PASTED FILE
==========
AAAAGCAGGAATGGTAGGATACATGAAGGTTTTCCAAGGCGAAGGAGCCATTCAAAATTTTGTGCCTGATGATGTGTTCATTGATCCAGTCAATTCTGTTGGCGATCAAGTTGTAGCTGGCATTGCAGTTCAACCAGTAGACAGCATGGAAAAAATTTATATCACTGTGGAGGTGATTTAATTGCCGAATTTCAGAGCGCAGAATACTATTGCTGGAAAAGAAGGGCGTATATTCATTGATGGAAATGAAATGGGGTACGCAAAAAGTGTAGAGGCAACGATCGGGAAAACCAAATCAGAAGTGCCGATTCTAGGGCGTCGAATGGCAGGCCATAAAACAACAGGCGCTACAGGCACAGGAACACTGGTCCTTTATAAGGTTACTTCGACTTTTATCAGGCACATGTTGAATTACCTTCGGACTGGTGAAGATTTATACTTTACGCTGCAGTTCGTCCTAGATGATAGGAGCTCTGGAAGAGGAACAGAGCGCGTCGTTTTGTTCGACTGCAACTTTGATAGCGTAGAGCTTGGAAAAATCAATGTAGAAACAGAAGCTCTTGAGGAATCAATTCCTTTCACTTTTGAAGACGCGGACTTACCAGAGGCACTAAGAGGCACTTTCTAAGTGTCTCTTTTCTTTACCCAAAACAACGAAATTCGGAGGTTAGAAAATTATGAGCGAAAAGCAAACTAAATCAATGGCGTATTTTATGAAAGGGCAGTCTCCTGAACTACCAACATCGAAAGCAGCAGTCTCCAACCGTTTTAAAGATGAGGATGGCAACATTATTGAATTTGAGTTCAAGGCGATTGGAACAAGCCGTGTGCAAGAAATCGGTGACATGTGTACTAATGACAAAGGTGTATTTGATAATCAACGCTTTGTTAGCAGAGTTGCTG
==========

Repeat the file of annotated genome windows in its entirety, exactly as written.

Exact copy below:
AAAAGCAGGAATGGTAGGATACATGAAGGTTTTCCAAGGCGAAGGAGCCATTCAAAATTTTGTGCCTGATGATGTGTTCATTGATCCAGTCAATTCTGTTGGCGATCAAGTTGTAGCTGGCATTGCAGTTCAACCAGTAGACAGCATGGAAAAAATTTATATCACTGTGGAGGTGATTTAATTGCCGAATTTCAGAGCGCAGAATACTATTGCTGGAAAAGAAGGGCGTATATTCATTGATGGAAATGAAATGGGGTACGCAAAAAGTGTAGAGGCAACGATCGGGAAAACCAAATCAGAAGTGCCGATTCTAGGGCGTCGAATGGCAGGCCATAAAACAACAGGCGCTACAGGCACAGGAACACTGGTCCTTTATAAGGTTACTTCGACTTTTATCAGGCACATGTTGAATTACCTTCGGACTGGTGAAGATTTATACTTTACGCTGCAGTTCGTCCTAGATGATAGGAGCTCTGGAAGAGGAACAGAGCGCGTCGTTTTGTTCGACTGCAACTTTGATAGCGTAGAGCTTGGAAAAATCAATGTAGAAACAGAAGCTCTTGAGGAATCAATTCCTTTCACTTTTGAAGACGCGGACTTACCAGAGGCACTAAGAGGCACTTTCTAAGTGTCTCTTTTCTTTACCCAAAACAACGAAATTCGGAGGTTAGAAAATTATGAGCGAAAAGCAAACTAAATCAATGGCGTATTTTATGAAAGGGCAGTCTCCTGAACTACCAACATCGAAAGCAGCAGTCTCCAACCGTTTTAAAGATGAGGATGGCAACATTATTGAATTTGAGTTCAAGGCGATTGGAACAAGCCGTGTGCAAGAAATCGGTGACATGTGTACTAATGACAAAGGTGTATTTGATAATCAACGCTTTGTTAGCAGAGTTGCTG